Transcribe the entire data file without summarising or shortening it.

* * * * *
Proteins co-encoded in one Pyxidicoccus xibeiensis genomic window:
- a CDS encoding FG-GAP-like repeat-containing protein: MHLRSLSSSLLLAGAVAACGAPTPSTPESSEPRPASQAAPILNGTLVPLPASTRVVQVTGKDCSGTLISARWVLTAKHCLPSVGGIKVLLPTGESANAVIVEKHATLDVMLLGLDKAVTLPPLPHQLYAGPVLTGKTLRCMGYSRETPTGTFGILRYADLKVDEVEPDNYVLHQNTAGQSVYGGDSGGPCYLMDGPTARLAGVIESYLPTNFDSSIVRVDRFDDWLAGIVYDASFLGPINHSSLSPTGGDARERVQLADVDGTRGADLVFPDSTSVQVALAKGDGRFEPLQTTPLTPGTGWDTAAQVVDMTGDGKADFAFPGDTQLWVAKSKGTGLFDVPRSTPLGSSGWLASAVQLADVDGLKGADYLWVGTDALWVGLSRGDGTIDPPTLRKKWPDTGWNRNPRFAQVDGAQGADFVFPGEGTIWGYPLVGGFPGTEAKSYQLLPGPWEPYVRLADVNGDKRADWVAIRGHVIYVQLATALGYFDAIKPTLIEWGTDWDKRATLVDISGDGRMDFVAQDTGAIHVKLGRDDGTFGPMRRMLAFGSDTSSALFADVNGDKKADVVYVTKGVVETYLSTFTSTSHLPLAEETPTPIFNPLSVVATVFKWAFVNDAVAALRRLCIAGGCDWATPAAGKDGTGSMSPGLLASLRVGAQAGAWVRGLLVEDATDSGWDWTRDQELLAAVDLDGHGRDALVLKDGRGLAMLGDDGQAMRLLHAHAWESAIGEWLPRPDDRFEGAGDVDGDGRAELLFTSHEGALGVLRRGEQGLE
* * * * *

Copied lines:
Proteins co-encoded in one Pyxidicoccus xibeiensis genomic window:
- a CDS encoding FG-GAP-like repeat-containing protein: MHLRSLSSSLLLAGAVAACGAPTPSTPESSEPRPASQAAPILNGTLVPLPASTRVVQVTGKDCSGTLISARWVLTAKHCLPSVGGIKVLLPTGESANAVIVEKHATLDVMLLGLDKAVTLPPLPHQLYAGPVLTGKTLRCMGYSRETPTGTFGILRYADLKVDEVEPDNYVLHQNTAGQSVYGGDSGGPCYLMDGPTARLAGVIESYLPTNFDSSIVRVDRFDDWLAGIVYDASFLGPINHSSLSPTGGDARERVQLADVDGTRGADLVFPDSTSVQVALAKGDGRFEPLQTTPLTPGTGWDTAAQVVDMTGDGKADFAFPGDTQLWVAKSKGTGLFDVPRSTPLGSSGWLASAVQLADVDGLKGADYLWVGTDALWVGLSRGDGTIDPPTLRKKWPDTGWNRNPRFAQVDGAQGADFVFPGEGTIWGYPLVGGFPGTEAKSYQLLPGPWEPYVRLADVNGDKRADWVAIRGHVIYVQLATALGYFDAIKPTLIEWGTDWDKRATLVDISGDGRMDFVAQDTGAIHVKLGRDDGTFGPMRRMLAFGSDTSSALFADVNGDKKADVVYVTKGVVETYLSTFTSTSHLPLAEETPTPIFNPLSVVATVFKWAFVNDAVAALRRLCIAGGCDWATPAAGKDGTGSMSPGLLASLRVGAQAGAWVRGLLVEDATDSGWDWTRDQELLAAVDLDGHGRDALVLKDGRGLAMLGDDGQAMRLLHAHAWESAIGEWLPRPDDRFEGAGDVDGDGRAELLFTSHEGALGVLRRGEQGLE